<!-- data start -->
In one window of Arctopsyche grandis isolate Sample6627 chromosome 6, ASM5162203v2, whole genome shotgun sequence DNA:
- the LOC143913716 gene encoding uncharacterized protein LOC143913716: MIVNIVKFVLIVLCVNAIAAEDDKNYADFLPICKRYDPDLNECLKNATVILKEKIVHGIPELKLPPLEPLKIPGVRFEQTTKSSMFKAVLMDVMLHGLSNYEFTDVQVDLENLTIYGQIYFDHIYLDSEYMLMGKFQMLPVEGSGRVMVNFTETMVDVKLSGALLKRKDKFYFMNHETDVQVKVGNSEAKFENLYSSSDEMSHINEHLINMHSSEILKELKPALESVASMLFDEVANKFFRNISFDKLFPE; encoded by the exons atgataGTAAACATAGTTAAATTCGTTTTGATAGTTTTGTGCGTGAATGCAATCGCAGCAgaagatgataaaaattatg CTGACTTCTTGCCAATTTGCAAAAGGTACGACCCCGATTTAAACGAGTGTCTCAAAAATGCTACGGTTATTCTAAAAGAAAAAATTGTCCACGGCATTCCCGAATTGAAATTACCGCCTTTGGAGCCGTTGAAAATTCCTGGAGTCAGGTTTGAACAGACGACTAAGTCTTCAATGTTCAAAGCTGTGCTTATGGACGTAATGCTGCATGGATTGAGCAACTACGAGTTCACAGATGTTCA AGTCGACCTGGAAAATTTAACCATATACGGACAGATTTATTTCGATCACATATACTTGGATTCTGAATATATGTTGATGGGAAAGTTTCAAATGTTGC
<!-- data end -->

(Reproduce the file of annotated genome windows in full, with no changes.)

In one window of Arctopsyche grandis isolate Sample6627 chromosome 6, ASM5162203v2, whole genome shotgun sequence DNA:
- the LOC143913716 gene encoding uncharacterized protein LOC143913716: MIVNIVKFVLIVLCVNAIAAEDDKNYADFLPICKRYDPDLNECLKNATVILKEKIVHGIPELKLPPLEPLKIPGVRFEQTTKSSMFKAVLMDVMLHGLSNYEFTDVQVDLENLTIYGQIYFDHIYLDSEYMLMGKFQMLPVEGSGRVMVNFTETMVDVKLSGALLKRKDKFYFMNHETDVQVKVGNSEAKFENLYSSSDEMSHINEHLINMHSSEILKELKPALESVASMLFDEVANKFFRNISFDKLFPE; encoded by the exons atgataGTAAACATAGTTAAATTCGTTTTGATAGTTTTGTGCGTGAATGCAATCGCAGCAgaagatgataaaaattatg CTGACTTCTTGCCAATTTGCAAAAGGTACGACCCCGATTTAAACGAGTGTCTCAAAAATGCTACGGTTATTCTAAAAGAAAAAATTGTCCACGGCATTCCCGAATTGAAATTACCGCCTTTGGAGCCGTTGAAAATTCCTGGAGTCAGGTTTGAACAGACGACTAAGTCTTCAATGTTCAAAGCTGTGCTTATGGACGTAATGCTGCATGGATTGAGCAACTACGAGTTCACAGATGTTCA AGTCGACCTGGAAAATTTAACCATATACGGACAGATTTATTTCGATCACATATACTTGGATTCTGAATATATGTTGATGGGAAAGTTTCAAATGTTGC